Lol, yes it is very nice to have a lab partner, but when it comes to what experiment to run next we can get on each others nerves. Glassware cleaning is not much of an issue though Fleaker always likes to leave up to me (seems he’s always got to go home just before clean up, lol jk) :P .

Oh, and yeah this is definitely an all-nighter to get this nitric acid made up. We just switched flasks since our pear was full.

P.S. Sorry about misspelling grammar is not my strong point; Fleaker usually has to fix my posts up. I guess I am just a rough around the edges kind of guy.

P.S.S. actually no pyro this new years :( at least for me Fleaker had his own fun. This nitric acid more than makes up for it though! Oooooo the best part we didn’t even have to pay for the hydrogenator! It was a donation from a very generous Dr. at a local collage.

[Edited on 22-9-2002 by NERV]

Chris The Great - 4-1-2007 at 19:49

Words cannot express how jealous I am of that 55L jacketed flask you've got. Sure, I have no use for something like that but damn I could find a use. I'd take pictures of my lab but right now it is incredibly messy, didn't clean it up from my new years work since I've been too busy. Dirty flasks and beakers everywhere, paper towels everywhere, etc etc

YT2095 - 21-11-2007 at 08:54

I`m not sure if I should post in here or make a new thread entirely?
but since others have I will add to this one rather than make an entirely new one.

this should give a reasonable 1`st impression of what will meet you when you enter:

this is in the Stock room:

obviously there`s plenty that you Can`t see as it`s in closed drawers or boxes etc...

woelen - 21-11-2007 at 10:09

An impression of my lab:

A lot of storage space:

The contents of my storage space (chemicals and electronics stuff, also HV-stuff). Some people may recognize material, which I have on my website:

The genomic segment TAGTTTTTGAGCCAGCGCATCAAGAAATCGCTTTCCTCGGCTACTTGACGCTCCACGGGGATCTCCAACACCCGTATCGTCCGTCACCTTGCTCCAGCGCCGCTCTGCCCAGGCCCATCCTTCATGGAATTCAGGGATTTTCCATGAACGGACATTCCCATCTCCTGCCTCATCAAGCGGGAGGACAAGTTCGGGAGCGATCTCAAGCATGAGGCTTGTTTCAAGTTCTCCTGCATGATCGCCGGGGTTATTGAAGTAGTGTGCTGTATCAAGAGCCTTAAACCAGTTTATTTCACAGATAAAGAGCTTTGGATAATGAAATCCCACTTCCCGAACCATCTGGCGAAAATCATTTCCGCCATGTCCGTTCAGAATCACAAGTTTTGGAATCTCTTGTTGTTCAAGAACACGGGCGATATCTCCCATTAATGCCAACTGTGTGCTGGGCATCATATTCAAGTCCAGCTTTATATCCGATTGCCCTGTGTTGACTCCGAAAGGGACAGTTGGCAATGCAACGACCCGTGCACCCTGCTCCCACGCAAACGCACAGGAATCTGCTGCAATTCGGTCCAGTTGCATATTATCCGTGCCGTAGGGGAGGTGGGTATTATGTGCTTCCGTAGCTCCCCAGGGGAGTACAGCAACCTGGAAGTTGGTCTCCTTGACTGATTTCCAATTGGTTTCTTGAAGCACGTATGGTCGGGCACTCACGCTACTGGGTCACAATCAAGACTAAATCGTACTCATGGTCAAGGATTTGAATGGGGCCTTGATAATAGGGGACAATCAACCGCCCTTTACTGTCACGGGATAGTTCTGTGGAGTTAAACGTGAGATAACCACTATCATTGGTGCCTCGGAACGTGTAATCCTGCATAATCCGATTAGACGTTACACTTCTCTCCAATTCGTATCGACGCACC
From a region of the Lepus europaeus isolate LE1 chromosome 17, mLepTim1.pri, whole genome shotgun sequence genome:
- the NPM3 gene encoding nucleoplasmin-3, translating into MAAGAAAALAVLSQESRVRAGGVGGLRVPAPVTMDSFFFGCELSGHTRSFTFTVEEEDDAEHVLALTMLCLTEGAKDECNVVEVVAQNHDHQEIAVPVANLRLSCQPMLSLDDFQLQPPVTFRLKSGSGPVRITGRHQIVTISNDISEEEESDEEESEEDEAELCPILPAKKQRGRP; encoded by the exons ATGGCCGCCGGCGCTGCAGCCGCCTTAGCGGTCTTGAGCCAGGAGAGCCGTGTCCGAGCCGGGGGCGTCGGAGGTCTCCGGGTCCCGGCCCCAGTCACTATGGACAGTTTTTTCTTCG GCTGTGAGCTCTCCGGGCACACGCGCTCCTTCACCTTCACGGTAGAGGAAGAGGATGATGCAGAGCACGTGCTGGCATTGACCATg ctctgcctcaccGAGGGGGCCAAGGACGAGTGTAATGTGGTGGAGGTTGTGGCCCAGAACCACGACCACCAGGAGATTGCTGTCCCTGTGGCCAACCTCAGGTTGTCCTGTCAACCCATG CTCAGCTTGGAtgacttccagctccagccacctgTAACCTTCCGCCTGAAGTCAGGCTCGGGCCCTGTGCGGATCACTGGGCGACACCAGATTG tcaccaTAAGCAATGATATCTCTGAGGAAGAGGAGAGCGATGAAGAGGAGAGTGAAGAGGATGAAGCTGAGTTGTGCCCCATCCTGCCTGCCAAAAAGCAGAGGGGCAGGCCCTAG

My lab consists of two rooms, which are connected to each other through some kind of "port". I have a roof window for ventilation and daylight (from the south). In hot days I can dim the sunlight with a sheet on the outside of the window.

This is the darker part of my lab, with lots more chemicals (many very small bottles, tens of grams per bottle). Here, I also have running water.

Below follows an overview of that part of the lab. There is some "fume hood", but that only is useful for experiments where not too much gas is produced or not too toxic gas.

Finally, when I do experiments which produce lots of toxic gas, or when I use the really nasty ones, such as thionyl chloride, then this perfectly ventilated room is used (not the red, but the green room ;) ):

Making this lab was quite a lot of work, but I do not regret this (I made this, together with my father, last spring). The only thing which really needs improvement is the fume hood. That may be a project for next spring.

The best thing is the large amount of storage space and the presence of hot and cold running water. All required tubing is nearby, because the boiler and heater already were present. Just needed to make some T-taps from the existing tubing.

EDIT: Changed links, so that they work again.

[Edited on 21-8-12 by woelen]

Fleaker - 21-11-2007 at 10:15

Very nice Woelen, and a good looking backyard too!

woelen - 21-11-2007 at 10:20

Yes, the backyard also is of great value. Not only for experimenting, also a good place to be in summer time (appr. 500 m2 total area). In summer time, the green stuff also gives good coverage. I have a lot of privacy in the backyard at that time, and then I can do nice experiments outside without having many prying eyes watching what I am doing.

Magpie - 21-11-2007 at 11:09

Very nice YT2095. Looks warm and cozy. It thoroughly looks like a place for discovering the wonders of chemistry. I see the Kipp generator and am getting jealous. :D

Woelen that is really first class! And very well equipped too. I am jealous of your outside facility as I have some experiments in mind for that kind of location. Although I have a large backyard, I am not as well protected from prying eyes.

12AX7 - 21-11-2007 at 13:28

All that green grass, how can you do anything outside? BromicAcid would be ashamed to burn stuff on there! :P


dapper - 21-11-2007 at 14:34

Fleaker/NERV - Amazing equipment, I'm jealous. Let me know if you need a lab-monkey.

Thanks for sharing, one and all.. I'm getting some serious lab envy.

The_Davster - 21-11-2007 at 20:34

Geeze I am getting lab envy as well now:P

Woelen were those pictures taken the same date as your post? So green! I have 4" of snow on the ground and no leaves on the trees now.

woelen - 22-11-2007 at 01:21

No, these pictures were taken last spring (IIRC end of March). But the grass still is as green as on the picture, the trees, however, now don't have any leaves anymore.